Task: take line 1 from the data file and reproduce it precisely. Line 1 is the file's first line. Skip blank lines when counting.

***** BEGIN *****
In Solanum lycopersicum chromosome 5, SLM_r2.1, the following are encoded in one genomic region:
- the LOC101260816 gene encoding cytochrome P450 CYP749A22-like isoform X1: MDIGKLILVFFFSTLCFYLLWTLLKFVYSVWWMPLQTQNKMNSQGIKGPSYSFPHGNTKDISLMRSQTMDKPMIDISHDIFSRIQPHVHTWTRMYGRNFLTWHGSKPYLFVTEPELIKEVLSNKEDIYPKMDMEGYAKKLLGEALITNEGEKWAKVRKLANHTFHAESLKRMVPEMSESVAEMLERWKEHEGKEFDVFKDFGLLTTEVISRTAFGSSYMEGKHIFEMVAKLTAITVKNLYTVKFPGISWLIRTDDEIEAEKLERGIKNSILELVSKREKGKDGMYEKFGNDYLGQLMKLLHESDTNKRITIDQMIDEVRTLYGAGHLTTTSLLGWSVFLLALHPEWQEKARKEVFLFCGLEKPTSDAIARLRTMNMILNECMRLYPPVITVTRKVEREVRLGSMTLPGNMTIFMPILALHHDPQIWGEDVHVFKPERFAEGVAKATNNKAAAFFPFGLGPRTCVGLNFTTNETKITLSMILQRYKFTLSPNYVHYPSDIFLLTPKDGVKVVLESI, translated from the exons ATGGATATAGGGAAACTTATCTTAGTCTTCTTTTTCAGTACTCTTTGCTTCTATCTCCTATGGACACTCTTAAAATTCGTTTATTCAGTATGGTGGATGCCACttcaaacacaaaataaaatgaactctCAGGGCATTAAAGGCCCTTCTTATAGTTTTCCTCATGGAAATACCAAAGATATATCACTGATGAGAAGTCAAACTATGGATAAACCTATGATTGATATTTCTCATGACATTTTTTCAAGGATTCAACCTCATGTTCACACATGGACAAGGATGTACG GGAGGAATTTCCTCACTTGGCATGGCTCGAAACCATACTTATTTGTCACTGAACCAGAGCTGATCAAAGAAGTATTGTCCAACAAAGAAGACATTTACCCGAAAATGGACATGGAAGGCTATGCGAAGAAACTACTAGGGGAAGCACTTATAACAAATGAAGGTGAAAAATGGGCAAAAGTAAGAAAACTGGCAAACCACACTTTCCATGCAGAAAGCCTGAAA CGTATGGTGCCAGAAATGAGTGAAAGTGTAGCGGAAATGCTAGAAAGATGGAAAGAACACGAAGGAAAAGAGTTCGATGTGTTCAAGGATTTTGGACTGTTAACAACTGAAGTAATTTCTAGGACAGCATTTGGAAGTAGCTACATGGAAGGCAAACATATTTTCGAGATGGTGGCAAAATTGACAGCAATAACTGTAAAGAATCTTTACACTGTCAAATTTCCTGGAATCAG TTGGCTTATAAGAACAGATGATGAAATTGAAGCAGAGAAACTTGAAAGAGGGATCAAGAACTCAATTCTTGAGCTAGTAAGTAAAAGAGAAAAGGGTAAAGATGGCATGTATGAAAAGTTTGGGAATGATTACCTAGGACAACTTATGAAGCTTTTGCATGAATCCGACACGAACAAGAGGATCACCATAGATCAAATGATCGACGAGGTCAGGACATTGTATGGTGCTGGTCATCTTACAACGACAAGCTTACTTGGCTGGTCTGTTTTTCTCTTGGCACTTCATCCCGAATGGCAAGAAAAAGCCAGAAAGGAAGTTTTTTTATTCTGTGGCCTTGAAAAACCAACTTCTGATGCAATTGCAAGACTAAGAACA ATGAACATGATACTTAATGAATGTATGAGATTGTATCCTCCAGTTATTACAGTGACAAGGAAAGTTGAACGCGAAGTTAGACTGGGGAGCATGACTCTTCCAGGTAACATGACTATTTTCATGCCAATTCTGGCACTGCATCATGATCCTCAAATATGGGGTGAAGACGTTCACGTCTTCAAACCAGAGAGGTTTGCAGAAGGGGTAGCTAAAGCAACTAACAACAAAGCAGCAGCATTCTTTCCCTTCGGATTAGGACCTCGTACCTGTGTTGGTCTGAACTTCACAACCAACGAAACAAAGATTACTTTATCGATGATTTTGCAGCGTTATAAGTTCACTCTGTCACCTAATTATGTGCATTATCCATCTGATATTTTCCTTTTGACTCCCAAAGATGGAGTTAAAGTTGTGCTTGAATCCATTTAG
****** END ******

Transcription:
In Solanum lycopersicum chromosome 5, SLM_r2.1, the following are encoded in one genomic region: